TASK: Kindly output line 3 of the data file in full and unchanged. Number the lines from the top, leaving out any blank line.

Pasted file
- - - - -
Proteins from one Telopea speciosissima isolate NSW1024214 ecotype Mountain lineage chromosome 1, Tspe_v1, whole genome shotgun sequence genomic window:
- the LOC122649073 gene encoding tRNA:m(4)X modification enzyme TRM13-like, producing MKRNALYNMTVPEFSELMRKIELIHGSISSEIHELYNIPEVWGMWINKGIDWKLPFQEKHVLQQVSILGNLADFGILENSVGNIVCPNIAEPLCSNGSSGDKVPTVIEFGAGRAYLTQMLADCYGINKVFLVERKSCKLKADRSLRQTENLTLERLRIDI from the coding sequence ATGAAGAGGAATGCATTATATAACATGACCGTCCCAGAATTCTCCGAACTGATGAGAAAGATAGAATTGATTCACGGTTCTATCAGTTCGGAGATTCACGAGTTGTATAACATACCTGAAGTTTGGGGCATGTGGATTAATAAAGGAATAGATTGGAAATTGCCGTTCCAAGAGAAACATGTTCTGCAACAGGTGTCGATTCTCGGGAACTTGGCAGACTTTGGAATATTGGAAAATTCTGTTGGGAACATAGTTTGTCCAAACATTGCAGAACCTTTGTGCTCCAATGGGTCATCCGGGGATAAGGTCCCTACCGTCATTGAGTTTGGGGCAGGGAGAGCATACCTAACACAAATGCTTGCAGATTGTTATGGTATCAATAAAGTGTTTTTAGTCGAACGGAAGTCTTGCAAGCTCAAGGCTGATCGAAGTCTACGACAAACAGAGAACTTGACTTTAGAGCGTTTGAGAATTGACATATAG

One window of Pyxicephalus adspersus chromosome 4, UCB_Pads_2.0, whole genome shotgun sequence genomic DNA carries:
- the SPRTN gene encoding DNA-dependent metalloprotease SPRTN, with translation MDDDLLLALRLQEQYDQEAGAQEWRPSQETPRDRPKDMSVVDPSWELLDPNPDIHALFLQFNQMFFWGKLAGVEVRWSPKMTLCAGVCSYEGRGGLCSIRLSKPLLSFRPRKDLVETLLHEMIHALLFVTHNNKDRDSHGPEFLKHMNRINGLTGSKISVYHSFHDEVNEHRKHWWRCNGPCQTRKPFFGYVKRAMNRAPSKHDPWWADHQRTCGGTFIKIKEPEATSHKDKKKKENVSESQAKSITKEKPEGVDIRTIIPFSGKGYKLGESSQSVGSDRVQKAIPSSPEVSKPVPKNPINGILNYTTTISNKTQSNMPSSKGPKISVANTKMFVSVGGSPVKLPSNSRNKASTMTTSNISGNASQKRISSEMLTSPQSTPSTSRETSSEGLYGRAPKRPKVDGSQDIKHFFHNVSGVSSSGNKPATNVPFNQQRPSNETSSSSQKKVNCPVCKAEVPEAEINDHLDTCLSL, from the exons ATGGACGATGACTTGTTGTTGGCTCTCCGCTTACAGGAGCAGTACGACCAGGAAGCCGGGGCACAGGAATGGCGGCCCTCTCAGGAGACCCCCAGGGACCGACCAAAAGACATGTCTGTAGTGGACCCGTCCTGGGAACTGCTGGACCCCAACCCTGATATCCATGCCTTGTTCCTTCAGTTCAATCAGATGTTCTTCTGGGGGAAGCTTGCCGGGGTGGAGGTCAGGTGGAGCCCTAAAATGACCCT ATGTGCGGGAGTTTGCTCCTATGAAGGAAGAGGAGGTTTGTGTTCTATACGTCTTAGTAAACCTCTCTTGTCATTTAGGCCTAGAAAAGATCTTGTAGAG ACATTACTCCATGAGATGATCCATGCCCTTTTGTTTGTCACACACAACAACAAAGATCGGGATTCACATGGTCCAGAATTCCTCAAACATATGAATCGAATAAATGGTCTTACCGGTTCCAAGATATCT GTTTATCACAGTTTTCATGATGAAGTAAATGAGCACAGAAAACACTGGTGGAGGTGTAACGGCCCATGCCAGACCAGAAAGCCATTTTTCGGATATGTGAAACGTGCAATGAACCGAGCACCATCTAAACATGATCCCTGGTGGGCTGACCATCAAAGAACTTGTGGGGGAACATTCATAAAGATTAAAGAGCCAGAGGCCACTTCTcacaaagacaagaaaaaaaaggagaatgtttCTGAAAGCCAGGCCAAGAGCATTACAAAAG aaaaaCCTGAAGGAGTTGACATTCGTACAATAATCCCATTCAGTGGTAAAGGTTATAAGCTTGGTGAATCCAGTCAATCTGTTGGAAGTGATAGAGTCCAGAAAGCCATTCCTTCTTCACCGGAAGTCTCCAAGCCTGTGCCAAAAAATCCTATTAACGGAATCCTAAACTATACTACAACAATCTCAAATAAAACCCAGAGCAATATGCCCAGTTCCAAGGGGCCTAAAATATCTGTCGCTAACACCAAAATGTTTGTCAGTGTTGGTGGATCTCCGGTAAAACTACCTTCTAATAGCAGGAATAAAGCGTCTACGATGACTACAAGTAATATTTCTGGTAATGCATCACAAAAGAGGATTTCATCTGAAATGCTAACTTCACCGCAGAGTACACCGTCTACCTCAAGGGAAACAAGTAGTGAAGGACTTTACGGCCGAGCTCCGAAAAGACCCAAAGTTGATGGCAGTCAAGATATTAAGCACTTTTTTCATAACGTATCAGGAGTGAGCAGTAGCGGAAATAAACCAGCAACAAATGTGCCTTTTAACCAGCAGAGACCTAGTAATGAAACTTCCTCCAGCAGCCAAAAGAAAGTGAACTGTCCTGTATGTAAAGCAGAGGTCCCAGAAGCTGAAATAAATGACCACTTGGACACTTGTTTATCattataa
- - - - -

One window of Pyxicephalus adspersus chromosome 4, UCB_Pads_2.0, whole genome shotgun sequence genomic DNA carries: